hildhood embodiment can be considered and there is no single linear and monolithic theoretical tenet that can possibly include all social, cultural and anthropological aspects of childhood embodiment. However, childhood embodiment is unique than other phases of the development of an individual because it is when the body is directly in a rapid flux, which is not experienced at other phases of human life, except may be at an extreme old age. Embodiment of children, thus need to take into account all the aspects that go into the formation of the childhood body.
In order to execute a comprehensive theory of childhood embodiment it is important to locate the ‘body’ within the history of cultural, sociological and anthropological disciplines that have been vigorously, and at times, violently, divided into camps of biological and social reductionism. One point of view has been intent on summarily precluding the other view, and at times quite unexpected ideological fidelity has been worked out among conflicting schools. If we divide the whole approaches into ‘foundationalism’ and ‘non-foundationalism’ schools, then probably the conflicting trends become much clearer. The Foundationalist schools have a strong grounding on the body. It believes in a kind of physiological starting point, as the body being the nodal point in which and through which all other experiences are grounded. It is the base on which the superstructure of society is based. This is very clearly associated with the naturalistic view of the body. The naturalistic view is best expressed in Shillings words:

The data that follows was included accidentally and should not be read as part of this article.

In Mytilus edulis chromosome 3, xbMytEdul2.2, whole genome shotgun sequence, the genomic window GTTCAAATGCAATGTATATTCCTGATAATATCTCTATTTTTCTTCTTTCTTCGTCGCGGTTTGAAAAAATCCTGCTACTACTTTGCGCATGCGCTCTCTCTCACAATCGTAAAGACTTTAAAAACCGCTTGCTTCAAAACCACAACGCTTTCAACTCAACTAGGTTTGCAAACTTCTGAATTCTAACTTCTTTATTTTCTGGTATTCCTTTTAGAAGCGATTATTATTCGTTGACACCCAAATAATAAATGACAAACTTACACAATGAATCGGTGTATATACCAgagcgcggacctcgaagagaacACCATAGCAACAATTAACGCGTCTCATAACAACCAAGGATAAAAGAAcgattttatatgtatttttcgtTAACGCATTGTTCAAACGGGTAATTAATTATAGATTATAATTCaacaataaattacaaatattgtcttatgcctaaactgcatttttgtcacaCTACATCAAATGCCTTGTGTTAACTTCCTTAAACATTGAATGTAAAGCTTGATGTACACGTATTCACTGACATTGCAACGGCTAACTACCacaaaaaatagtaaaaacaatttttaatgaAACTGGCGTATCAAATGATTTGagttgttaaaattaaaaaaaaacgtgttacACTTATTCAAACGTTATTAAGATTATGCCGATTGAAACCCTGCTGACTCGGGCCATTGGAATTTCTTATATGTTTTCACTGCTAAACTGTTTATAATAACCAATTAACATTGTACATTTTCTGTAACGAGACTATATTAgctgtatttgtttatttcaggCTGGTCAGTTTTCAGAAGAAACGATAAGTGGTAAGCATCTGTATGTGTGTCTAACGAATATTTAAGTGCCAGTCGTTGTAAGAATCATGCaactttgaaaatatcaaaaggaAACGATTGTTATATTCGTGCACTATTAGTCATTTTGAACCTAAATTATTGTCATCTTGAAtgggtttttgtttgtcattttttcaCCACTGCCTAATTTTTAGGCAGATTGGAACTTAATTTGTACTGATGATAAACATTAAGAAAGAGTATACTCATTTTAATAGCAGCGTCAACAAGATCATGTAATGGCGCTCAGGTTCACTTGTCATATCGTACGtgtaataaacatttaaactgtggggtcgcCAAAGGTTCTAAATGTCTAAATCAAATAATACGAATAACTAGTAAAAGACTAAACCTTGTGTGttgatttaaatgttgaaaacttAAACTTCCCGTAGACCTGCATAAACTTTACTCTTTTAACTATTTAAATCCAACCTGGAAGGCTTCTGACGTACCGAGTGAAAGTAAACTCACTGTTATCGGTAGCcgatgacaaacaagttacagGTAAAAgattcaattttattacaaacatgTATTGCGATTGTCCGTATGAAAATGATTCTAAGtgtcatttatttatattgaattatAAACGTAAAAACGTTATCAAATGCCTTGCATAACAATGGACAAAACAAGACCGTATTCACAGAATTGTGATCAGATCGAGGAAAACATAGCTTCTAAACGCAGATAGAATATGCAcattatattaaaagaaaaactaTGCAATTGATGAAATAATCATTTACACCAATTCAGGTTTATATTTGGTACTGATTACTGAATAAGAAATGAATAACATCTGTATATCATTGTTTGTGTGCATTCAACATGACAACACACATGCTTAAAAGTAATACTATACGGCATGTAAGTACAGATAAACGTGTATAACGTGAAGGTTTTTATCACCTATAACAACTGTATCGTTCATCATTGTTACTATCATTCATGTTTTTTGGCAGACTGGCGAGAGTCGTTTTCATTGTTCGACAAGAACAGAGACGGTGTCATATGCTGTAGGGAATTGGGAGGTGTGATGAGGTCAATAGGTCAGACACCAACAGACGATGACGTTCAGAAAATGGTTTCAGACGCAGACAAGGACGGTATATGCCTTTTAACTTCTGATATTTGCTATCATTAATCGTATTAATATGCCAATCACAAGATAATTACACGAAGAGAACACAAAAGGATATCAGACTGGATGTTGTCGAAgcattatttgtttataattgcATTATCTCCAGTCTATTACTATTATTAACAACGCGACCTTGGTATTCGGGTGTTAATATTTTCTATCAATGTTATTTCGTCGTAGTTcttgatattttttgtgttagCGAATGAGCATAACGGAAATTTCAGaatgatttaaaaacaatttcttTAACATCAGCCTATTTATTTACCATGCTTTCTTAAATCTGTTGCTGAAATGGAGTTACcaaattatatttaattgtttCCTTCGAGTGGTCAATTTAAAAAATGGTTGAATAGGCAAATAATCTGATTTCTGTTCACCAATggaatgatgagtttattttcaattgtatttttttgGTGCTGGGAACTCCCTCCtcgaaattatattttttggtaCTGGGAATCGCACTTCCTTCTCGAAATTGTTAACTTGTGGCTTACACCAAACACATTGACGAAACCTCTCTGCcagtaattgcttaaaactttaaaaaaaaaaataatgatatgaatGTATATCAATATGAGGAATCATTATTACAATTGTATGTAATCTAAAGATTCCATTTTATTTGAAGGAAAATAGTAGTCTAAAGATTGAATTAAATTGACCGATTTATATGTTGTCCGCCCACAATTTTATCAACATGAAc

The capabilities and constraints of human bodies define individuals, and generate the social, political and economic relations which characterize national and international patterns of living. Inequalities in material wealth legal rights and political power…are given, or at the very least legitimized, by the determining power of the biological body. (Shilling 41)
While there is a